If I've got this right, the point is, Going long/short on the appearance of a particular set of circumstances carries a higher probability of success, than making the same move randomly at any other different time. Having figured out the particular circumstances that trigger the trade either long or short (or not at all) Given the high probability of success overall the profits will flow over time.

    That's the kind of approach I've been taking, but with changing markets in crude at best technology that ain't easy. I Need automated backtesting badly. - I spent 5 hours last night working something out that a computer would have done in 10 seconds...

    Girlpower
     
    #29     Oct 16, 2002
  10. Brother,

    No stops? Just buy on Monday and exit on Fri.? What a joke. Ever hear of risk management? What if we get a terrorist attack and markets are against you %10??

    In the real world.. who in their right mind would trade such a system? This is another one of these.. looks great on paper statistical gigs..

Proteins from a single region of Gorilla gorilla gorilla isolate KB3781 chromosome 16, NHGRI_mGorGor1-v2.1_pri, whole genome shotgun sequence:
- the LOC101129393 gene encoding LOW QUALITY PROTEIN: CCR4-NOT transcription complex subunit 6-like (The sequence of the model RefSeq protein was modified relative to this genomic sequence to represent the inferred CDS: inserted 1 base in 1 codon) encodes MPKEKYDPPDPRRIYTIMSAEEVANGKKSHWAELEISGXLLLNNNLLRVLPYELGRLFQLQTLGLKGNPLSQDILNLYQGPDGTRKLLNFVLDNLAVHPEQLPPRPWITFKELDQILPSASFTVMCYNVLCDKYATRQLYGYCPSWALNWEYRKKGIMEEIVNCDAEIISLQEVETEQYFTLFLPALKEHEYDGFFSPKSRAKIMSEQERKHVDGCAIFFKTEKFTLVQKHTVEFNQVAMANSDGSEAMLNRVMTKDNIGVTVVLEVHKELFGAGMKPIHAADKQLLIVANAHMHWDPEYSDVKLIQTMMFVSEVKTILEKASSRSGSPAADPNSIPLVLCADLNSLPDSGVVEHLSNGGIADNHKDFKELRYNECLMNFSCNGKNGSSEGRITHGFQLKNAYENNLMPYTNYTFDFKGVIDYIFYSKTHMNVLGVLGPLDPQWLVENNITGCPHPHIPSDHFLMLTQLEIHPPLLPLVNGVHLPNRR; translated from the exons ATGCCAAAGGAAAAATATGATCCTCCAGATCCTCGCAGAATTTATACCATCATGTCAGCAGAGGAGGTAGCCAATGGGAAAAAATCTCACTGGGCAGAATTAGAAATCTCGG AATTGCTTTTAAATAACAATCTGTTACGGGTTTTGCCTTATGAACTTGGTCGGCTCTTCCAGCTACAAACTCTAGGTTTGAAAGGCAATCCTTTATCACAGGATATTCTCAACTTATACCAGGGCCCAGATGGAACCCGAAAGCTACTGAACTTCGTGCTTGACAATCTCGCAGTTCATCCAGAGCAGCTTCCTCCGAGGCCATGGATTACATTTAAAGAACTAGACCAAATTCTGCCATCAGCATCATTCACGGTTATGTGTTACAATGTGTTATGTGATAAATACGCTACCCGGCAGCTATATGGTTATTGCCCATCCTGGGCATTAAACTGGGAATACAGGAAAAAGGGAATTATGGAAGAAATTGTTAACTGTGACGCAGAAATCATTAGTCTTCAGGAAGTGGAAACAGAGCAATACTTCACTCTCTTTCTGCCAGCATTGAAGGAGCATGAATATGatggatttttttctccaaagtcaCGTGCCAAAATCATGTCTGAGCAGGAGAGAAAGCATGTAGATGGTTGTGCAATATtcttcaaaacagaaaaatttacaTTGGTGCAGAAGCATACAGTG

I still dont understand the difference between edge and market characteristics.. seems to me like you are just spinning around the same thing.

    "Edge trading is based on finding non-random conditions in the market and using them to trade."--- HUH?

    How can you prove something is non random in the market? This is impossible... its like saying you know for sure who GOD really is. If something was truly non random.. it would work 100% of the time. The only non random thing about the market is that it always changes. May professors have come up with exotic formulas to test randomness.. but at the end its all just a waste of paper.

    "Assumptions are made that the past will be similar to the future"-- Any type of test that uses historical data whether looking for the "edge" or "market characteristics" is based on this premise. The fact that you are backtesting and using historical data contradicts your logic. In reality, what you are really doing is manipulating historical data to find a way to make money.. this uses assumptions.

    Any professional trader puts their emphasis on money mgmt.. not trying to find the holy grail (edge) like yourself. The holy grail is money management! Trading is not about manipulating past data and running different tests and optimizing variables. Its about using sound money management principles.. that's it!

    don't mean to be rude.. but this is bizarre.


    --MIKE
     
    #30     Oct 16, 2002